Dear parents, 

I do hope you are enjoying your spring break. We will see each of you bright eyed on Thursday April, 5. There will be a fun morning of activities as Mrs. Baker will be leading out in our annual Team Day events. Your child received their color and we request that each team member wear a shirt where that color is dominant! Team Spirit! There is a big change in our schedule for the month of May. The conference has put in two days off for the dates of May 7 and 8. Monday and Tuesday there will be NO SCHOOL. The teachers must attend this mandatory two-day seminar for the new Bible curriculum, There are no exceptions, we must all attend so there will be no school. I am sorry if this causes problems. 

Thanks to Dana Yin and Josie Hirsch and all the parents who helped to make our Read-A-Thon successful. We are building a solid portfolio of events during the year and I believe that Read-A-Thon will become one of our most cherished customs in our community culture.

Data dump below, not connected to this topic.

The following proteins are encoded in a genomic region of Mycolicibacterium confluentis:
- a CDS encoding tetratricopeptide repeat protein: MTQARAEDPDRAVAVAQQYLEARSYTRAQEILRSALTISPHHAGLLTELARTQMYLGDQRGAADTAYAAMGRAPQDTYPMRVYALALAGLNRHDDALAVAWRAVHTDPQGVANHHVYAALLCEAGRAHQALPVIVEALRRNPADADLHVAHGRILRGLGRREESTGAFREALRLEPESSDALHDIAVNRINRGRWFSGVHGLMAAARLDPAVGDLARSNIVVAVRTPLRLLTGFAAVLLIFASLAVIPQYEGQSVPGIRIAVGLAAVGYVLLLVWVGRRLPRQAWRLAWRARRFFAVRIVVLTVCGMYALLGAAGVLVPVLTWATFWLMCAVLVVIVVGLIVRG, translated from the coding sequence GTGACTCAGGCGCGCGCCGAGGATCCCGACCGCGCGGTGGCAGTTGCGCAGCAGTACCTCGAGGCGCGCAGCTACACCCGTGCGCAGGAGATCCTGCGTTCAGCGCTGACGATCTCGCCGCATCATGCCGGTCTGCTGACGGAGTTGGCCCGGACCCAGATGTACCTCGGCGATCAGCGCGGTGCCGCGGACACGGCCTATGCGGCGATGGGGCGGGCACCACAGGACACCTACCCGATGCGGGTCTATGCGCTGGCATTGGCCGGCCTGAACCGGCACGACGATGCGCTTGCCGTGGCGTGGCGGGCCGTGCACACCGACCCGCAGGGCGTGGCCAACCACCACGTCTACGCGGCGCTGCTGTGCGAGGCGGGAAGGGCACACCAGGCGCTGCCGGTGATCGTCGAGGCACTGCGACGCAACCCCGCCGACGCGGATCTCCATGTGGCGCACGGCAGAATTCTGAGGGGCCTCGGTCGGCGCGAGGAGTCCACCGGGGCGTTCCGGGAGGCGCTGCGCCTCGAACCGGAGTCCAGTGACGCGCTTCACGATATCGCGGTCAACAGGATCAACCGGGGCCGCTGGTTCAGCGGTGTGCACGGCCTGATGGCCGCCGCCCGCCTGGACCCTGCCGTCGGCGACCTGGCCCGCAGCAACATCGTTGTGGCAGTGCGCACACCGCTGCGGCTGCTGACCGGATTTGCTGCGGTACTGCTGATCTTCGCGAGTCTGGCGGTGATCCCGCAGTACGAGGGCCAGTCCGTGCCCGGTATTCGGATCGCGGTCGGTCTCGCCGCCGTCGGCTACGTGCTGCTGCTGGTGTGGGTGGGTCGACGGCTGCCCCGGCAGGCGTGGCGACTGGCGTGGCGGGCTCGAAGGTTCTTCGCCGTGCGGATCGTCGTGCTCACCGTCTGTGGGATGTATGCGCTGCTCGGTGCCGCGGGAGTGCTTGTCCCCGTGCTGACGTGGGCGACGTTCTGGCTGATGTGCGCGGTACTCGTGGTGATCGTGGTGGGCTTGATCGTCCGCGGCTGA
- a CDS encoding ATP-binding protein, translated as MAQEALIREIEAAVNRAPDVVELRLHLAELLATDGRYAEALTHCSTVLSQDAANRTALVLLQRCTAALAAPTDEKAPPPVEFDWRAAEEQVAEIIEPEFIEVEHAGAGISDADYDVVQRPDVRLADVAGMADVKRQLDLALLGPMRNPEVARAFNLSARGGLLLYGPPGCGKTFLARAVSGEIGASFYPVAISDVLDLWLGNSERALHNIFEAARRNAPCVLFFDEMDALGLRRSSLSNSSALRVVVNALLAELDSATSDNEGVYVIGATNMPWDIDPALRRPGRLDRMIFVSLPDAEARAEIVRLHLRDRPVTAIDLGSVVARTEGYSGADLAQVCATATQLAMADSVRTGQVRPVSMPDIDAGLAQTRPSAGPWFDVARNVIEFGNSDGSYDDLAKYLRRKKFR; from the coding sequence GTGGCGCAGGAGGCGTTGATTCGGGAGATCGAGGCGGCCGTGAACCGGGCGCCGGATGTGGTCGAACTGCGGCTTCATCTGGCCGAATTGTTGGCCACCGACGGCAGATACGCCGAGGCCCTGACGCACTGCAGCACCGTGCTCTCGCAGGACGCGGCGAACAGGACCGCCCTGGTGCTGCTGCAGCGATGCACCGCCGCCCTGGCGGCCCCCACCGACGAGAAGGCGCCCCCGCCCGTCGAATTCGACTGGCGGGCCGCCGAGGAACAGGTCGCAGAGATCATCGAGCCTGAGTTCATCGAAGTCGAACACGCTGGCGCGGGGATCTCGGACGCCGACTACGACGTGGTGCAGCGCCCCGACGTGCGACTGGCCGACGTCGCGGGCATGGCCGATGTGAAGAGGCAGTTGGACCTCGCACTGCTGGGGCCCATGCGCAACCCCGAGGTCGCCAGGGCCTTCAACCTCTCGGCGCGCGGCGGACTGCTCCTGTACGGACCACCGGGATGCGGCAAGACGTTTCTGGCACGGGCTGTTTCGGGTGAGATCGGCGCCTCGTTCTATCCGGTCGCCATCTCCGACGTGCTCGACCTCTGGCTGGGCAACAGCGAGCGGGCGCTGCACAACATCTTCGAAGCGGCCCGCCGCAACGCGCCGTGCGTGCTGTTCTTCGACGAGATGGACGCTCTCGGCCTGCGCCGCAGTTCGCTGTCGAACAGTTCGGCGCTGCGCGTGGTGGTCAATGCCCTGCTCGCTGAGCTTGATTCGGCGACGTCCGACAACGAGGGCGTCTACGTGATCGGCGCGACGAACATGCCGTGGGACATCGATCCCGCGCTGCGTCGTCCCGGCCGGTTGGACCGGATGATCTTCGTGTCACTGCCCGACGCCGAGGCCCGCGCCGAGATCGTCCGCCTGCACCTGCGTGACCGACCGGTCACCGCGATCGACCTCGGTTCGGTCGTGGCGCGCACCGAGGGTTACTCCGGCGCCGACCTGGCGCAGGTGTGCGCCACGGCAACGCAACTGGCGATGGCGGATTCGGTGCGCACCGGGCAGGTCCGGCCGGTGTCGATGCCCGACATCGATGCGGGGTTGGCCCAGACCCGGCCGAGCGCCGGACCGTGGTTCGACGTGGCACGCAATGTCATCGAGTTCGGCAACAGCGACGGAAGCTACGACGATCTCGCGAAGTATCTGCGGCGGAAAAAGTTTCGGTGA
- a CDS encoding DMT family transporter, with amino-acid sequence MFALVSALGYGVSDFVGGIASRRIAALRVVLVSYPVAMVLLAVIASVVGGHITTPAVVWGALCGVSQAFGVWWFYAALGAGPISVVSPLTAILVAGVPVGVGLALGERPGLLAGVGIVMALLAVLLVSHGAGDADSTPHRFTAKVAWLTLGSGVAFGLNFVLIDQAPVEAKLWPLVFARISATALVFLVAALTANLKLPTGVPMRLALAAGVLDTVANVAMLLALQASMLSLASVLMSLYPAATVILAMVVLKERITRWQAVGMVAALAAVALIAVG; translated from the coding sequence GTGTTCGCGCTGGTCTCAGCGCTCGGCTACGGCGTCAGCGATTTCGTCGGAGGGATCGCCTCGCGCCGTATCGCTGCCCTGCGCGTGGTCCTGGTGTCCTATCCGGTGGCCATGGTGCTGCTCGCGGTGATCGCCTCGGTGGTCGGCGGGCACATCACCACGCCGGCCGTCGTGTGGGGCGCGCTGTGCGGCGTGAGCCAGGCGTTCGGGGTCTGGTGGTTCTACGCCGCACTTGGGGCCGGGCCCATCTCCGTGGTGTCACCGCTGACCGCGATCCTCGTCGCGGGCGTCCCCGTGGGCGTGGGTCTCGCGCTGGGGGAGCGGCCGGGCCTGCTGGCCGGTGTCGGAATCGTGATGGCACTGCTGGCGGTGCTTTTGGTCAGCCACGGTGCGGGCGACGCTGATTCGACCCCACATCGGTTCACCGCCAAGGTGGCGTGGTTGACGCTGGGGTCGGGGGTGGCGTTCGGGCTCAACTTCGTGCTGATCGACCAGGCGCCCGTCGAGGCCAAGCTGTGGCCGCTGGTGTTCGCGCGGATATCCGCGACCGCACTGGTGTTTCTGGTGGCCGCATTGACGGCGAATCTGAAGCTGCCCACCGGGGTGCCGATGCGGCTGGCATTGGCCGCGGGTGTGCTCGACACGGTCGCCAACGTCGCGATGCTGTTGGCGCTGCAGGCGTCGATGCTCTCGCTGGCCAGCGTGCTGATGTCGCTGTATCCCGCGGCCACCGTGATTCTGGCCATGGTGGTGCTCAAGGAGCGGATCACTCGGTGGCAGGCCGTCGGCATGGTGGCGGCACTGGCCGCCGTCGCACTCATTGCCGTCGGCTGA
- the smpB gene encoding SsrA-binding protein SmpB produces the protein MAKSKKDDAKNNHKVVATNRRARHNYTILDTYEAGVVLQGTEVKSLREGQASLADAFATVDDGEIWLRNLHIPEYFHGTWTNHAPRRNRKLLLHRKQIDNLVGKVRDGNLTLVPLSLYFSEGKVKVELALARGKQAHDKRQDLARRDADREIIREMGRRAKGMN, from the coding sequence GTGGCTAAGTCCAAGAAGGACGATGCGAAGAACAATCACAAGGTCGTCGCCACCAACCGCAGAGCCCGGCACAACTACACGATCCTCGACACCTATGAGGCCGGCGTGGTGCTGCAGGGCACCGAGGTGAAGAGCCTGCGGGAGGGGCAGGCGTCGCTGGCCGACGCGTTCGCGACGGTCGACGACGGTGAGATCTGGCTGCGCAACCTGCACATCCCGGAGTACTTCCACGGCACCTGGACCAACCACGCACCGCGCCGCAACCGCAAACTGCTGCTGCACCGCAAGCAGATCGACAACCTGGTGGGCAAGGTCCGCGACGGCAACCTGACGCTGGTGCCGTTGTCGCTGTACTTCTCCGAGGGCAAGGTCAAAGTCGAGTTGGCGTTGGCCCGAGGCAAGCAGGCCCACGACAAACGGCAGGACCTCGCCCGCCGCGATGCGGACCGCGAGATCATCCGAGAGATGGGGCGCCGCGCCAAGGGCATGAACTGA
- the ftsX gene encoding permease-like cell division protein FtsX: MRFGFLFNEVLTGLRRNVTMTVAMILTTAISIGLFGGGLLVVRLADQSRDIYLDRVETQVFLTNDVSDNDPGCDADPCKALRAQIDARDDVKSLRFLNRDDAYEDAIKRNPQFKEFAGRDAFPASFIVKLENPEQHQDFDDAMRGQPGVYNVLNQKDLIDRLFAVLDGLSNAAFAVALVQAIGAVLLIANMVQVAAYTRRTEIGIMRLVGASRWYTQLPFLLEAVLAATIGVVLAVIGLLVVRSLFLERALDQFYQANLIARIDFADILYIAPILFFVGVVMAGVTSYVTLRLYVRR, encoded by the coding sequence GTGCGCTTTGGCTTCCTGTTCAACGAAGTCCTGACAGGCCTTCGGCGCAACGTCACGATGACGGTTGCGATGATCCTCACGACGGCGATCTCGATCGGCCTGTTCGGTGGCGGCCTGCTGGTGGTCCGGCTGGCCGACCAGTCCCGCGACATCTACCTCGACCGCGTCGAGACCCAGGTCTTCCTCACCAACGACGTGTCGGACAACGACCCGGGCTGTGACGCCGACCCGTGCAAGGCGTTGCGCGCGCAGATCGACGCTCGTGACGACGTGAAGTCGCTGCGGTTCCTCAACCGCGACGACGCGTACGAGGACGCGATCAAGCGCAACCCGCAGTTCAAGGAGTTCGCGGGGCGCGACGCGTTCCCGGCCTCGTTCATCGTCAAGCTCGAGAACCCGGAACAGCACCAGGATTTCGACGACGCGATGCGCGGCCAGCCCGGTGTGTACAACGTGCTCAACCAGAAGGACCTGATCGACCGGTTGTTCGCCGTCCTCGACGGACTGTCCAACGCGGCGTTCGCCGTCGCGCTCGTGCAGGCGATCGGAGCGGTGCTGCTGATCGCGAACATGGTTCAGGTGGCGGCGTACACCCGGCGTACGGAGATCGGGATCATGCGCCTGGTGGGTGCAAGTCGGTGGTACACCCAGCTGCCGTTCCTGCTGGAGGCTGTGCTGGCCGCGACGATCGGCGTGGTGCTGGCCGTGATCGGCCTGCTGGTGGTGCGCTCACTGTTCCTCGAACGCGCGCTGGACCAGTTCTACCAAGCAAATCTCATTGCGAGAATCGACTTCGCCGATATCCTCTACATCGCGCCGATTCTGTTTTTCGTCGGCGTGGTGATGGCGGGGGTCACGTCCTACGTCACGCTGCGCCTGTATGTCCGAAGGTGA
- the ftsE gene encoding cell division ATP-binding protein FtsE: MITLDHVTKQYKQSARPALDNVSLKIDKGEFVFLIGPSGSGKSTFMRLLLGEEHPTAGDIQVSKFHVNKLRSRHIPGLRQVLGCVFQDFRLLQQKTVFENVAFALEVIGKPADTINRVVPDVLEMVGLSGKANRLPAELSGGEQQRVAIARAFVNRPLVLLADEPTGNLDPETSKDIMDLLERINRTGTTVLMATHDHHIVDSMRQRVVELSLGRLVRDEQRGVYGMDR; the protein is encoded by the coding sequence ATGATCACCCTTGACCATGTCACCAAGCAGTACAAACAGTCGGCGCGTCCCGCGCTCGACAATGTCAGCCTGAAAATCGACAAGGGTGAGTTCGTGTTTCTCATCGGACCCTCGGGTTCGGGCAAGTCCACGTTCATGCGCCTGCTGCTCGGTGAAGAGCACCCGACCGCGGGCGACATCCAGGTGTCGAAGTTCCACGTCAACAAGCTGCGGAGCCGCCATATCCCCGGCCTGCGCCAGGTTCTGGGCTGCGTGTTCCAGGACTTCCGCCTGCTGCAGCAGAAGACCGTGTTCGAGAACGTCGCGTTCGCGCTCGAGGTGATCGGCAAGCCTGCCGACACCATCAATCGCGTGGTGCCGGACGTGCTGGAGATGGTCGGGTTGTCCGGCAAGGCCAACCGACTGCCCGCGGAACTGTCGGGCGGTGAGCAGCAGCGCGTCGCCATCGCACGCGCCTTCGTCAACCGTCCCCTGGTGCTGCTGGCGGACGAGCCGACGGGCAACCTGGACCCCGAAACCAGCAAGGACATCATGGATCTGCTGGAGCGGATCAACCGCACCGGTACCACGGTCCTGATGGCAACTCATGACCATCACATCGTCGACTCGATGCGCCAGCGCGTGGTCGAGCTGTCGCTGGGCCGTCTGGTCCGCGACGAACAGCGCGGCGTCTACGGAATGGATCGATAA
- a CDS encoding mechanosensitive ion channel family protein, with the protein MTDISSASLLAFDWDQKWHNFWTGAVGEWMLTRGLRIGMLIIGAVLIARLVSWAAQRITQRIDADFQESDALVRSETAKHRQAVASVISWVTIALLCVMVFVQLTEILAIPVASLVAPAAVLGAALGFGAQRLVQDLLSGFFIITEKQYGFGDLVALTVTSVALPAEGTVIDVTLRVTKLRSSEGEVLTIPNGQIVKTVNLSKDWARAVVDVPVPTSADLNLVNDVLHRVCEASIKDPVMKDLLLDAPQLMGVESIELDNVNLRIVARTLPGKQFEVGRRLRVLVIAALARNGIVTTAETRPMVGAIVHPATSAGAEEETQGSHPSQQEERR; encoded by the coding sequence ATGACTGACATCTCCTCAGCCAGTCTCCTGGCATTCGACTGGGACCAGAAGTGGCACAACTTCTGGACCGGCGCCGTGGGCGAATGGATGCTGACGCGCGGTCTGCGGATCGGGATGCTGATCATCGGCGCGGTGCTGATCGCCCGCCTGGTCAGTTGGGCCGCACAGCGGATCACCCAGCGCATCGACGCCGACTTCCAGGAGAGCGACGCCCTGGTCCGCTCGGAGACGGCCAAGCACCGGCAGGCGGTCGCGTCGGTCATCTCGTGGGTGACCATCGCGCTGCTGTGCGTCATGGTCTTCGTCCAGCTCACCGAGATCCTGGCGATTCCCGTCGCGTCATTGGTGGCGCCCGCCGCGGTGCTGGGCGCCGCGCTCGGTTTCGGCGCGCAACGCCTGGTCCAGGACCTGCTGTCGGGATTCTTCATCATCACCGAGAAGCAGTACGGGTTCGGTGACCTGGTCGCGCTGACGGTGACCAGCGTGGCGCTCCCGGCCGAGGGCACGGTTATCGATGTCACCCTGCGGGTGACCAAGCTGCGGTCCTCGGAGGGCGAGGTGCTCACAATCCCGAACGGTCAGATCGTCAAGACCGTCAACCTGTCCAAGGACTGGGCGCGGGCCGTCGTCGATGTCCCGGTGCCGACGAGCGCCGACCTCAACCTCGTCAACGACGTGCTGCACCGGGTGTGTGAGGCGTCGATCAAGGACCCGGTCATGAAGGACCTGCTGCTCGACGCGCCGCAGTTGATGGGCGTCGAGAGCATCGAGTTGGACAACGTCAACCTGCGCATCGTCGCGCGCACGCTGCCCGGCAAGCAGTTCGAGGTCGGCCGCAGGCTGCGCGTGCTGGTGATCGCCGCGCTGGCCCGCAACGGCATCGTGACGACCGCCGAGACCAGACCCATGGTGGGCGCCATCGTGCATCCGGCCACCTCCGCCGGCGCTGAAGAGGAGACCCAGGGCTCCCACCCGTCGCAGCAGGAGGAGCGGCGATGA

I leave you with a very good article I just read about allowing our students to “fail” at things. At grade time this is essential that we look for opportunities for growth in every situation. 

What can kids gain from failing? 

Kelli Johnson, educational speech-language pathologist: Kids who get the message that it’s OK to fail also learn that it’s OK to try. They’re able to enjoy new and different activities because the stakes aren’t so high. Kids who are allowed to make mistakes also learn to solve problems and understand natural consequences.

Elizabeth Harstad, developmental behavioral pediatrician, Boston Children’s Hospital: Kids who experi- ence failure can learn that it’s OK to take risks. They can also learn how to tolerate frustration. These are traits that can serve them well as adults. When kids experience something like a poor grade, there’s a way to move for- ward and improve the next time. 

Brendan Hodnett, special education teacher: Failing is another stepping stone in the learning process. We can teach kids to embrace their mistakes as a way of improving themselves. Practicing this reflective process of seeing where they went wrong, making changes and then trying again increases learning. It also builds resilience and per- severance. 

See the full link on the back page.


In Gratitude,

Stephen Stokes

Download the full PDF version: Echo, Vol 4, No 14, March 2018